It happened. You lost or accidentally deleted or overwrote data that you absolutely need. Phew! Good thing you invested in a cloud to cloud backup solution. For those companies that purchase cloud to cloud backup, there is the obvious hope that no one at your organization ever has to use the solution. But when data loss does happen, how easily will it be for you to get your data back?
Access to backups and the general ease at which you can access a backup when data is lost should be key criteria for your company as you evaluate cloud to cloud backup solutions.
Some important questions to ask when you think about cloud to cloud backup vendors regarding access to backups:
- Will the application hosting your backup data be available when you want it?
- Will you be able to easily find the data you want to access or restore?
- When you get to the data, will you be able to make use of it as you wish?
SLA on Uptime and Independence from Source Application
Any reputable vendor must include an uptime guarantee in their SLA and should have a very clear processes for compensating you if that threshold isn’t met. In addition to an SLA on uptime, your company may want to consider if a backup can be accessed if the source application is down. For example, if Google Drive was unavailable and you needed a Google Docs word processing document from your Google Apps account, you’ll need to make sure that your backup provider allows you to log in even if Google Apps is down, AND that you’ll be able to download the document, AND that the download will give you the file in Microsoft Word. Different vendors will provide different levels of service for this use case.
While search is used nearly every day in SaaS applications, you will only typically search a backup archive when data is lost. As a result, cloud to cloud backup vendors offer a wide variety of functionality across search so it’s important to understand what options will meet your company’s needs.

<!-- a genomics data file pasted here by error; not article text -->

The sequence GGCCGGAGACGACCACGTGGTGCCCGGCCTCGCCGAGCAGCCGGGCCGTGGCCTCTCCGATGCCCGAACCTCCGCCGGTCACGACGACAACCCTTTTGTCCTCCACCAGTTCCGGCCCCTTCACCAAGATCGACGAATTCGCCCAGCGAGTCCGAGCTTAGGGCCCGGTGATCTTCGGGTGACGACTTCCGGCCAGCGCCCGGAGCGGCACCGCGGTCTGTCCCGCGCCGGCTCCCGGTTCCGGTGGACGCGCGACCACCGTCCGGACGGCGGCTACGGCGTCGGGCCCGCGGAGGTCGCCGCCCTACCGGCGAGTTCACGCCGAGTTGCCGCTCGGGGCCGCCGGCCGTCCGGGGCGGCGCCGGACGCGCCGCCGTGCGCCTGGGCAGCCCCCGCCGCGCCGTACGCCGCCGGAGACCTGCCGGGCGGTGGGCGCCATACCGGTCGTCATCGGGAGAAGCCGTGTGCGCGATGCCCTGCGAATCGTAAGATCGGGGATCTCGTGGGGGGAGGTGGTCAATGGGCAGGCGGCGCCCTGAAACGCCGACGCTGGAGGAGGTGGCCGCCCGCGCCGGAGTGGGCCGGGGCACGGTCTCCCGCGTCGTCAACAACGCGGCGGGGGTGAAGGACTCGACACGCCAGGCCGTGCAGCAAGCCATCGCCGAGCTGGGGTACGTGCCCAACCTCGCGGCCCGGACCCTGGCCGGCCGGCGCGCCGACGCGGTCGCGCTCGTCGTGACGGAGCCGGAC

Search is typically the easiest way to find the information you’d like to restore or export but in cases where multiple lost documents are stored together, browsing can be useful as well. Find out the browse capabilities of your vendor, and the setup of backups which determine how you can browse the data. Is it listed chronologically? Do they maintain the folder structure you are used to? Do they provide simple filters to more easily browse and find what you need? Determine how you and your users would most effectively browse backups and understand the browse capabilities of your backup vendor.
There may be times when you need either a local copy of a document or an entire backup set on your hard drive. Understand whether your vendor allows you to export or download single items, multiple items, or entire backup sets. Remember that your export is only useful to you if the data is in a format you can read and use. Find out what formats the data will arrive in to make sure it meets your needs.
Accessing your backups is obviously a very critical component of backing up your data in the cloud so it’s important to ask the right questions around how you will be able to access a backup if you or anyone at your company loses data.
Evaluating cloud to cloud backup solutions and need more helpful information? Download the complimentary eBook below to help your organization make a smart choice on a cloud to cloud backup vendor.